4. CONJURE SEAGULLS. Swarm of seagulls appears within 60 ft for 10 minutes. Distracting and utterly fearless. Surrounded creatures cannot cast spells. Will mob for food. You have no control over them.

  5. DELIGHTFUL SMELL. Detect presence and direction of any edible material within 60 ft. You cannot tell materials apart, they all smell delicious. This includes most monsters.

  6. EXCAVATE. For 10 minutes, can telekinetically excavate or tunnel through soil or other loose, packable material, at a rate of one 5-foot cube per minute. Excavation lasts 1d6 weeks before collapsing.

  7. MUCUS. Stick two things together, requires 2d6 total points of Str to pull apart, or pounds of force equal to 50 x that number. Can also plug leaks, prevent evaporation, etc.

  8. NEW TEETH. Creature touched grows a new set of teeth over 20 minutes. All old ones fall out over this time; quite painful.

  9. RENDER EDIBLE. Transmute 10 pounds of material into a substance rather like raw potato. Worth 2 days' rations, 4 if cooked.

  10. SCRËM. 60 ft range, creature affected must shout their next sentence. Lasts indefinitely until sentence is uttered. Generally audible to 300 ft. The creature can use this sentence to scrëmolocate, thus mapping all open passageways & terrain features within 120 ft, but not enclosed rooms or secret doors.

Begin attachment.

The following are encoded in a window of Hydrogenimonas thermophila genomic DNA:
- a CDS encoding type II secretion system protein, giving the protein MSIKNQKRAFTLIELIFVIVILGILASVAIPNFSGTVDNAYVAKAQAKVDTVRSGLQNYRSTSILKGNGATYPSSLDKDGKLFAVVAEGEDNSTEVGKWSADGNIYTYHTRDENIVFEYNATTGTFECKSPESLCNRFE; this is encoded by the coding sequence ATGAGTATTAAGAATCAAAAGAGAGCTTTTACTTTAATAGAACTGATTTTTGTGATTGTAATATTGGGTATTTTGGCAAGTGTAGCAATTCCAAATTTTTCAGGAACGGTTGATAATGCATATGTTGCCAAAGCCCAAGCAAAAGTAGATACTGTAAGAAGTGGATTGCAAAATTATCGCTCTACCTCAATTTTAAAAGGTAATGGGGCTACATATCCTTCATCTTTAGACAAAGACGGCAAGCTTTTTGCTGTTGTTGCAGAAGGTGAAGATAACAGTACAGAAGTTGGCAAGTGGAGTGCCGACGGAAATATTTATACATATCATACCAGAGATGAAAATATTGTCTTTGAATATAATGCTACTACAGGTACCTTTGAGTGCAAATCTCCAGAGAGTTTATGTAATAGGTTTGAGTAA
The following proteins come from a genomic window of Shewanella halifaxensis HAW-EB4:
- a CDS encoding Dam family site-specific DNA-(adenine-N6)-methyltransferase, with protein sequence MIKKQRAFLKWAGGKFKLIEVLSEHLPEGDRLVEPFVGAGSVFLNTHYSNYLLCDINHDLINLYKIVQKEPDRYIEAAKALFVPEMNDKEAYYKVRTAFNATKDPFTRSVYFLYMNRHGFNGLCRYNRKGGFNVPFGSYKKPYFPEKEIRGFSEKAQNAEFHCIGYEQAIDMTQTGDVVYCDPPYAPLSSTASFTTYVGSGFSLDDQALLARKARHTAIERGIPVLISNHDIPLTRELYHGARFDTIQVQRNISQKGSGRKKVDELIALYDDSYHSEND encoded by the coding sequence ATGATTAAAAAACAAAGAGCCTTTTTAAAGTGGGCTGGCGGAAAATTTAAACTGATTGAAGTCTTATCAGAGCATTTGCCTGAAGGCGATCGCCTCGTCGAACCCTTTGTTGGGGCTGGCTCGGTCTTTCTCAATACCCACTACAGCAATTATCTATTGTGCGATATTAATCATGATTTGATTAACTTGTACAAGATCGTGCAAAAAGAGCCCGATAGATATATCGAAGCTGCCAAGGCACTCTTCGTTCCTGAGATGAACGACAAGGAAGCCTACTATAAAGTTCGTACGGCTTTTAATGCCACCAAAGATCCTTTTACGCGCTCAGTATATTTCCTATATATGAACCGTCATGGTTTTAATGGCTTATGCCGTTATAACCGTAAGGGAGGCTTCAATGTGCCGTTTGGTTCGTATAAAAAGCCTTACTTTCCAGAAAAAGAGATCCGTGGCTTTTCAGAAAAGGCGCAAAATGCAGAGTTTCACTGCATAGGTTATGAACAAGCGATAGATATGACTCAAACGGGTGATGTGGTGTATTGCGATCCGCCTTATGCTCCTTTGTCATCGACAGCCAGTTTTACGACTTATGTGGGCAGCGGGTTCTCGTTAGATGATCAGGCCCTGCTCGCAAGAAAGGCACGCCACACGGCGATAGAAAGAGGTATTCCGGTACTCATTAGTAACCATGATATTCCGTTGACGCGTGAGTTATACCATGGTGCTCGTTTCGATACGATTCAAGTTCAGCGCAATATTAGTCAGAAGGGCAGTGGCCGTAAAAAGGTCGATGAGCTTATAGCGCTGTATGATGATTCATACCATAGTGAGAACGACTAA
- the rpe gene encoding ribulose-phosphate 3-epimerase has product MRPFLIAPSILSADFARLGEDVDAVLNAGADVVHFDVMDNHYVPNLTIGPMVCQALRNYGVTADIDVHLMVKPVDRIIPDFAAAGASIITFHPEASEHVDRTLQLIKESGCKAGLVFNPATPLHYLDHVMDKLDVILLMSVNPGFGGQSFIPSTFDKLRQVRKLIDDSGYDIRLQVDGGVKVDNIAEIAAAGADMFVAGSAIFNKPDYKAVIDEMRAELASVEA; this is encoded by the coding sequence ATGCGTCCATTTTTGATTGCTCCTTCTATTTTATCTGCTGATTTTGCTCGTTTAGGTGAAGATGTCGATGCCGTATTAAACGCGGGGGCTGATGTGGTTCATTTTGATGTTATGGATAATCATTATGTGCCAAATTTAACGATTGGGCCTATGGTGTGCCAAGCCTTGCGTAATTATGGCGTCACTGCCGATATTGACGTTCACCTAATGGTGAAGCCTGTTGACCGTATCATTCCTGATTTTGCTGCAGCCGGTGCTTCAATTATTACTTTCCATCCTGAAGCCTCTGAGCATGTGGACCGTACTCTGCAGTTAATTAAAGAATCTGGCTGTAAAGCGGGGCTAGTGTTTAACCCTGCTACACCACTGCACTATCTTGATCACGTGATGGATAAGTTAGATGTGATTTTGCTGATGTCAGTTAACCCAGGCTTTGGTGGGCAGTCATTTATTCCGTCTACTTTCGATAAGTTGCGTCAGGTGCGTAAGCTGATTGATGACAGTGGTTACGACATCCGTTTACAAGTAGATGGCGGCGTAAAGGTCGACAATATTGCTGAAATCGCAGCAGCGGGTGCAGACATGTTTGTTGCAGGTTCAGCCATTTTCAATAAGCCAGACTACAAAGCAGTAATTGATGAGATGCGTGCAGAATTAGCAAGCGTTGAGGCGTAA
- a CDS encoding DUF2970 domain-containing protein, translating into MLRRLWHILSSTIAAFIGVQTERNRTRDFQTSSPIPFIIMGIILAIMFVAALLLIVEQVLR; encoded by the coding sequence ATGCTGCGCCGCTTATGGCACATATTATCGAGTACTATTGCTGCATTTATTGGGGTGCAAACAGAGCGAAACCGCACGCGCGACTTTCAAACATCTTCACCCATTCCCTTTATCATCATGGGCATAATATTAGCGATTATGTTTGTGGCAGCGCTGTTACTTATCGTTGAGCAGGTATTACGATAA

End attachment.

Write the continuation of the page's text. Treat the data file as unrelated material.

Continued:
11. SO DUSTY. 10 ft square area within 60 ft is covered with a thick layer of dust. Each breathing creature passing through area has a 2 in 6 chance of a horrible fit of sneezing.

  12. STILTWALK. Touched creature's legs grow by 15 ft. Gives enormous stride, increasing combat movement rate by 15 ft. Creature is ungainly, has disadvantage on rolls requiring nimbleness. Exploration movement rate is thus unaffected.


The following table is based on B/X values.

To-Hit lists two numbers, the first is THAC0, the second, [bracketed] value is for ascending systems, using the magic-user attack bonuses in Swords & Wizardry.

A unified save, also taken from S&W, is provided. If (and only if) this is used, a opossum receives +4 to saves vs disease and poison (and not the +4 vs magic that the dwarf and halfling receive).

A Google Sheet version of the following table can be found here

Opossum Level Progression
Level Title XP Hit Dice To-Hit Climb Sheer Surfaces Saving Throws
Unified Death Wands Paralysis Breath Spells
1st Waif 0 1d6 19 [+0] 87% 14 8 9 10 13 12
2nd Scrounger 2,500 2d6 19 [+0] 88% 13 8 9 10 13 12
3rd Degenerate 5,000 3d6 19 [+0] 89% 12 8 9 10 13 12
4th Mudlark 10,000 4d6 19 [+0] 90% 11 6 7 8 10 10
5th Guttersnipe 20,000 5d6 19 [+1] 91% 10 6 7 8 10 10
6th Tatterdemalion 40,000 6d6 17 [+1] 92% 9 6 7 8 10 10
7th Trickster 80,000 7d6 17 [+2] 93% 8 4 5 6 7 8
8th Mountebank 150,000 8d6 17 [+2] 94% 7 4 5 6 7 8
9th Trashlord 300,000 9d6 17 [+3] 95% 6 4 5 6 7 8
10th - 450,000 9d6+1 17 [+3] 96% 5 2 3 4 4 6
Hit point modifiers from CON no longer apply